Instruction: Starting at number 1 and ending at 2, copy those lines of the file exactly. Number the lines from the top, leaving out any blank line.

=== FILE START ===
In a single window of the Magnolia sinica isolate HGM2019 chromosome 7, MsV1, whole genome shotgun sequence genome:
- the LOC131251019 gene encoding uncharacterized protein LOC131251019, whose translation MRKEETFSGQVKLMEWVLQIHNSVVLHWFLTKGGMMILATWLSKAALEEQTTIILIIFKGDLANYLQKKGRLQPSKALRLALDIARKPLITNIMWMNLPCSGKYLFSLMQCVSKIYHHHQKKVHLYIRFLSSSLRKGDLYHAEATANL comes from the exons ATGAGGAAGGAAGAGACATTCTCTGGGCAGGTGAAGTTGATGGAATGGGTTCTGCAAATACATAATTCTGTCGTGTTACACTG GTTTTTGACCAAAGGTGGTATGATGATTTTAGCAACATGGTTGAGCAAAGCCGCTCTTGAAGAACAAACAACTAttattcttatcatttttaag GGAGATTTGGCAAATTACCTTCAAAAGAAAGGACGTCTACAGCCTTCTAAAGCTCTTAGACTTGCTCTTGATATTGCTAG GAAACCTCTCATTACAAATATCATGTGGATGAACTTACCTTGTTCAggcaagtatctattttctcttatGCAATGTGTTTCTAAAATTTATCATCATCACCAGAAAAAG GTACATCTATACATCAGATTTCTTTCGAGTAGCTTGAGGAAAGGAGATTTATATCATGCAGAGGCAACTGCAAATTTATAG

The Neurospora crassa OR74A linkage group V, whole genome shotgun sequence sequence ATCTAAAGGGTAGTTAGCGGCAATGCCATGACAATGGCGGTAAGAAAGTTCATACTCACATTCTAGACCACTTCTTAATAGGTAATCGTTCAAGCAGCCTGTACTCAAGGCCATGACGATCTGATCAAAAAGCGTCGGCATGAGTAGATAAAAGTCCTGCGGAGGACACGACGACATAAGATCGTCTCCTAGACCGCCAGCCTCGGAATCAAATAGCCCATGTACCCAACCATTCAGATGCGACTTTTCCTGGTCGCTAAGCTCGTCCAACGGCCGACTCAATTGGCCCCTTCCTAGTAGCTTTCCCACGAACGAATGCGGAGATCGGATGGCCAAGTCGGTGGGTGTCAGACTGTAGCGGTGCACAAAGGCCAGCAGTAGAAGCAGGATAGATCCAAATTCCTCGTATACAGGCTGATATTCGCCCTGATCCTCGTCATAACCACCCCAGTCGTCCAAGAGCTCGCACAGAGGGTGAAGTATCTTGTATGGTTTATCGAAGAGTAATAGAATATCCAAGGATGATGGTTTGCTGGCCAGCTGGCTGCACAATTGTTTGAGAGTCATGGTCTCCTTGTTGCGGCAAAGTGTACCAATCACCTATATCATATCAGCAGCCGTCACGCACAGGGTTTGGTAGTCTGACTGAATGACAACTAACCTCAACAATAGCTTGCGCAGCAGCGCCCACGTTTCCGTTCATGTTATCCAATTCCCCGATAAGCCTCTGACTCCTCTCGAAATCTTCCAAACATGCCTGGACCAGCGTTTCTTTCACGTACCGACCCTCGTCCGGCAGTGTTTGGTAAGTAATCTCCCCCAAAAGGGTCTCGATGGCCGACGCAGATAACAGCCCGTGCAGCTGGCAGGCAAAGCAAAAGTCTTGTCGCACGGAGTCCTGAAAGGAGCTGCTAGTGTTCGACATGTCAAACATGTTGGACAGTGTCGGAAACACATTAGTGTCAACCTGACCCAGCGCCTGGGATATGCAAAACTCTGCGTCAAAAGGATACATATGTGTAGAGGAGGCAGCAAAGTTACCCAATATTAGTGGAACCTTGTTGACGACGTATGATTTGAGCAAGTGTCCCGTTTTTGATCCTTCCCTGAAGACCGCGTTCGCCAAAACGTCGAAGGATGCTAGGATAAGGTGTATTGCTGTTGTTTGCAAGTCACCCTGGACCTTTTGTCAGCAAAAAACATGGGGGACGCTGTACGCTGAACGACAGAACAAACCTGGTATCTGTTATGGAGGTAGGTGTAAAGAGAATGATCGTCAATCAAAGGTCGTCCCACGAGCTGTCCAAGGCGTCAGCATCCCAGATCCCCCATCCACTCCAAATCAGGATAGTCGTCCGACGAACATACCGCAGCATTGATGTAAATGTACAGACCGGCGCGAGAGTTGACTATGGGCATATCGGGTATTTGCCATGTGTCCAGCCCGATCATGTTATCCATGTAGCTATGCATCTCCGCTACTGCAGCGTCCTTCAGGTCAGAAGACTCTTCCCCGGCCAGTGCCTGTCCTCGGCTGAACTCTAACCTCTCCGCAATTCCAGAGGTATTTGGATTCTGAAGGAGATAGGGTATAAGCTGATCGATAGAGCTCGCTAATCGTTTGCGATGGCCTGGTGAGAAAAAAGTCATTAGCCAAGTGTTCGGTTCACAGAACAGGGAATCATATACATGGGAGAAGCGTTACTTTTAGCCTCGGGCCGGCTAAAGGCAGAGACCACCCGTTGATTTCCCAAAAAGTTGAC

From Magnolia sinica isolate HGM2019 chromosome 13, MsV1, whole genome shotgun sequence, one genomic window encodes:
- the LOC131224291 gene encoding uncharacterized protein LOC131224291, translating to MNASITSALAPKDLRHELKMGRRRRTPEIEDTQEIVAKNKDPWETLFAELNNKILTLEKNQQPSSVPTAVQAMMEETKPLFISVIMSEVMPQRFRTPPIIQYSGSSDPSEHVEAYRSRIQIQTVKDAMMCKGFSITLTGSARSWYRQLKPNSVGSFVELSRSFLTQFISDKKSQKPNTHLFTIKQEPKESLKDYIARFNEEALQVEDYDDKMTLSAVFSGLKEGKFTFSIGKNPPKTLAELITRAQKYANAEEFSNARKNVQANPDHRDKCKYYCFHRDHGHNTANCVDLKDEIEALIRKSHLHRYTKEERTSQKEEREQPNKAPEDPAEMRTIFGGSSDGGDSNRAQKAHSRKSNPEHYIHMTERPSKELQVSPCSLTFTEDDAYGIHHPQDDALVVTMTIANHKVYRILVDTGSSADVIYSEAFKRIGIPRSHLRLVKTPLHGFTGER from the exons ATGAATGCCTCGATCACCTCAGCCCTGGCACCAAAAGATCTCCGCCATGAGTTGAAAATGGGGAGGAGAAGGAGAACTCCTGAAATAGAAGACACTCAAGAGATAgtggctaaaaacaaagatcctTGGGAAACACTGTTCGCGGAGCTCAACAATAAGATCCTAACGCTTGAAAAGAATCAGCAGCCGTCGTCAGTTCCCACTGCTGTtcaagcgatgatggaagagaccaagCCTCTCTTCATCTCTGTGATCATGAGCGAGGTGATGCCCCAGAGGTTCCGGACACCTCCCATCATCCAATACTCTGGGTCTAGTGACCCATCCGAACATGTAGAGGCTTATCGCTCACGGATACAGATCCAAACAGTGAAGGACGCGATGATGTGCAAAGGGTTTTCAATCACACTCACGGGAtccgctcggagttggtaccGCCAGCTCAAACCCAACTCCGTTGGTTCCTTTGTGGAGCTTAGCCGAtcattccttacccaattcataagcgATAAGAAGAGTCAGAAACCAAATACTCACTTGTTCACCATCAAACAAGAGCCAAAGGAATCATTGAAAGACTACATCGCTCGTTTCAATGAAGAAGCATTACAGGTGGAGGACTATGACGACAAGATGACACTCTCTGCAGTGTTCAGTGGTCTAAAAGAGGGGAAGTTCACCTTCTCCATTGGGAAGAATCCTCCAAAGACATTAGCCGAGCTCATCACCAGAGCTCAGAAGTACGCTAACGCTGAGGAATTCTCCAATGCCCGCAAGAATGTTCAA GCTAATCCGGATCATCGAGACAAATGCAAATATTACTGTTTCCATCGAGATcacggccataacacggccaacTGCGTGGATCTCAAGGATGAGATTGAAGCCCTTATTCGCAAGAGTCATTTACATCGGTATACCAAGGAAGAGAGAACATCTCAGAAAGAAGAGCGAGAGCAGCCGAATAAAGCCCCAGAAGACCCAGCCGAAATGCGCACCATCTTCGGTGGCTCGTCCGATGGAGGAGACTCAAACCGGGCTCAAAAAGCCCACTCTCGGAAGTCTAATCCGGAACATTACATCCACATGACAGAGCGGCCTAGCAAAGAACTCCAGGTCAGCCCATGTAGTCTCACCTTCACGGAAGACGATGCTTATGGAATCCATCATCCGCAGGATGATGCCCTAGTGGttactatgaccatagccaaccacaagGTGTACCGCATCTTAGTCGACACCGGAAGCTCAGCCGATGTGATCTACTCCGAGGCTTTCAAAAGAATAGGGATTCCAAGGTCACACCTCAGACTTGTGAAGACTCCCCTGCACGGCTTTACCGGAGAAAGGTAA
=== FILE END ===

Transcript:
In a single window of the Magnolia sinica isolate HGM2019 chromosome 7, MsV1, whole genome shotgun sequence genome:
- the LOC131251019 gene encoding uncharacterized protein LOC131251019, whose translation MRKEETFSGQVKLMEWVLQIHNSVVLHWFLTKGGMMILATWLSKAALEEQTTIILIIFKGDLANYLQKKGRLQPSKALRLALDIARKPLITNIMWMNLPCSGKYLFSLMQCVSKIYHHHQKKVHLYIRFLSSSLRKGDLYHAEATANL comes from the exons ATGAGGAAGGAAGAGACATTCTCTGGGCAGGTGAAGTTGATGGAATGGGTTCTGCAAATACATAATTCTGTCGTGTTACACTG GTTTTTGACCAAAGGTGGTATGATGATTTTAGCAACATGGTTGAGCAAAGCCGCTCTTGAAGAACAAACAACTAttattcttatcatttttaag GGAGATTTGGCAAATTACCTTCAAAAGAAAGGACGTCTACAGCCTTCTAAAGCTCTTAGACTTGCTCTTGATATTGCTAG GAAACCTCTCATTACAAATATCATGTGGATGAACTTACCTTGTTCAggcaagtatctattttctcttatGCAATGTGTTTCTAAAATTTATCATCATCACCAGAAAAAG GTACATCTATACATCAGATTTCTTTCGAGTAGCTTGAGGAAAGGAGATTTATATCATGCAGAGGCAACTGCAAATTTATAG